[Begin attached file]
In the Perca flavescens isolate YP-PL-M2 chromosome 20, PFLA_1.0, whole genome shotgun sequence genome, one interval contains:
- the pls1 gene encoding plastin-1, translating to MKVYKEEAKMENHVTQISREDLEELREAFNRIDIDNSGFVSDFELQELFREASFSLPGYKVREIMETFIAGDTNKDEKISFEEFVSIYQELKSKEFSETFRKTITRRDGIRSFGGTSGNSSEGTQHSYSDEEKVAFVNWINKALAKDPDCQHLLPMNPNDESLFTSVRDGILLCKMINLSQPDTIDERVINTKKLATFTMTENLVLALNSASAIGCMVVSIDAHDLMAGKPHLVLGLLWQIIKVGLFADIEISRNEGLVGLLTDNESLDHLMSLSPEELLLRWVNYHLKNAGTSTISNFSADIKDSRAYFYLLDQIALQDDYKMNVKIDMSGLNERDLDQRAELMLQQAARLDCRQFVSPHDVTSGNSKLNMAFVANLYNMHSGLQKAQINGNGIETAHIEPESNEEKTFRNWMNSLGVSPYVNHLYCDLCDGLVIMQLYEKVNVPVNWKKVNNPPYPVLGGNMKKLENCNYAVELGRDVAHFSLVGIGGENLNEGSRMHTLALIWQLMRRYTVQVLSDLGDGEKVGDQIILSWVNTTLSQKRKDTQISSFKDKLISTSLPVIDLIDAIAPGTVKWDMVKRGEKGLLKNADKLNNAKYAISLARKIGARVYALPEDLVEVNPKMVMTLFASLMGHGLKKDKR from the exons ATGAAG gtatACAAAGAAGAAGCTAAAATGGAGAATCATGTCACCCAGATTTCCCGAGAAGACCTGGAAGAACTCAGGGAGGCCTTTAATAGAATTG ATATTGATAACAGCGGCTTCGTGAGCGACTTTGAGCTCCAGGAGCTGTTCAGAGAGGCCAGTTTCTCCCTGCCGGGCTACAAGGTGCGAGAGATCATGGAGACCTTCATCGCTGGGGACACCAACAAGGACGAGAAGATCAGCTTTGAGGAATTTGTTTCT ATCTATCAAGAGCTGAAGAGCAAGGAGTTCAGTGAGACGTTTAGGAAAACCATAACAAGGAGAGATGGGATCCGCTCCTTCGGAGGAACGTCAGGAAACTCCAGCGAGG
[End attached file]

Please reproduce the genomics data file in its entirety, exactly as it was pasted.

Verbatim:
In the Perca flavescens isolate YP-PL-M2 chromosome 20, PFLA_1.0, whole genome shotgun sequence genome, one interval contains:
- the pls1 gene encoding plastin-1, translating to MKVYKEEAKMENHVTQISREDLEELREAFNRIDIDNSGFVSDFELQELFREASFSLPGYKVREIMETFIAGDTNKDEKISFEEFVSIYQELKSKEFSETFRKTITRRDGIRSFGGTSGNSSEGTQHSYSDEEKVAFVNWINKALAKDPDCQHLLPMNPNDESLFTSVRDGILLCKMINLSQPDTIDERVINTKKLATFTMTENLVLALNSASAIGCMVVSIDAHDLMAGKPHLVLGLLWQIIKVGLFADIEISRNEGLVGLLTDNESLDHLMSLSPEELLLRWVNYHLKNAGTSTISNFSADIKDSRAYFYLLDQIALQDDYKMNVKIDMSGLNERDLDQRAELMLQQAARLDCRQFVSPHDVTSGNSKLNMAFVANLYNMHSGLQKAQINGNGIETAHIEPESNEEKTFRNWMNSLGVSPYVNHLYCDLCDGLVIMQLYEKVNVPVNWKKVNNPPYPVLGGNMKKLENCNYAVELGRDVAHFSLVGIGGENLNEGSRMHTLALIWQLMRRYTVQVLSDLGDGEKVGDQIILSWVNTTLSQKRKDTQISSFKDKLISTSLPVIDLIDAIAPGTVKWDMVKRGEKGLLKNADKLNNAKYAISLARKIGARVYALPEDLVEVNPKMVMTLFASLMGHGLKKDKR from the exons ATGAAG gtatACAAAGAAGAAGCTAAAATGGAGAATCATGTCACCCAGATTTCCCGAGAAGACCTGGAAGAACTCAGGGAGGCCTTTAATAGAATTG ATATTGATAACAGCGGCTTCGTGAGCGACTTTGAGCTCCAGGAGCTGTTCAGAGAGGCCAGTTTCTCCCTGCCGGGCTACAAGGTGCGAGAGATCATGGAGACCTTCATCGCTGGGGACACCAACAAGGACGAGAAGATCAGCTTTGAGGAATTTGTTTCT ATCTATCAAGAGCTGAAGAGCAAGGAGTTCAGTGAGACGTTTAGGAAAACCATAACAAGGAGAGATGGGATCCGCTCCTTCGGAGGAACGTCAGGAAACTCCAGCGAGG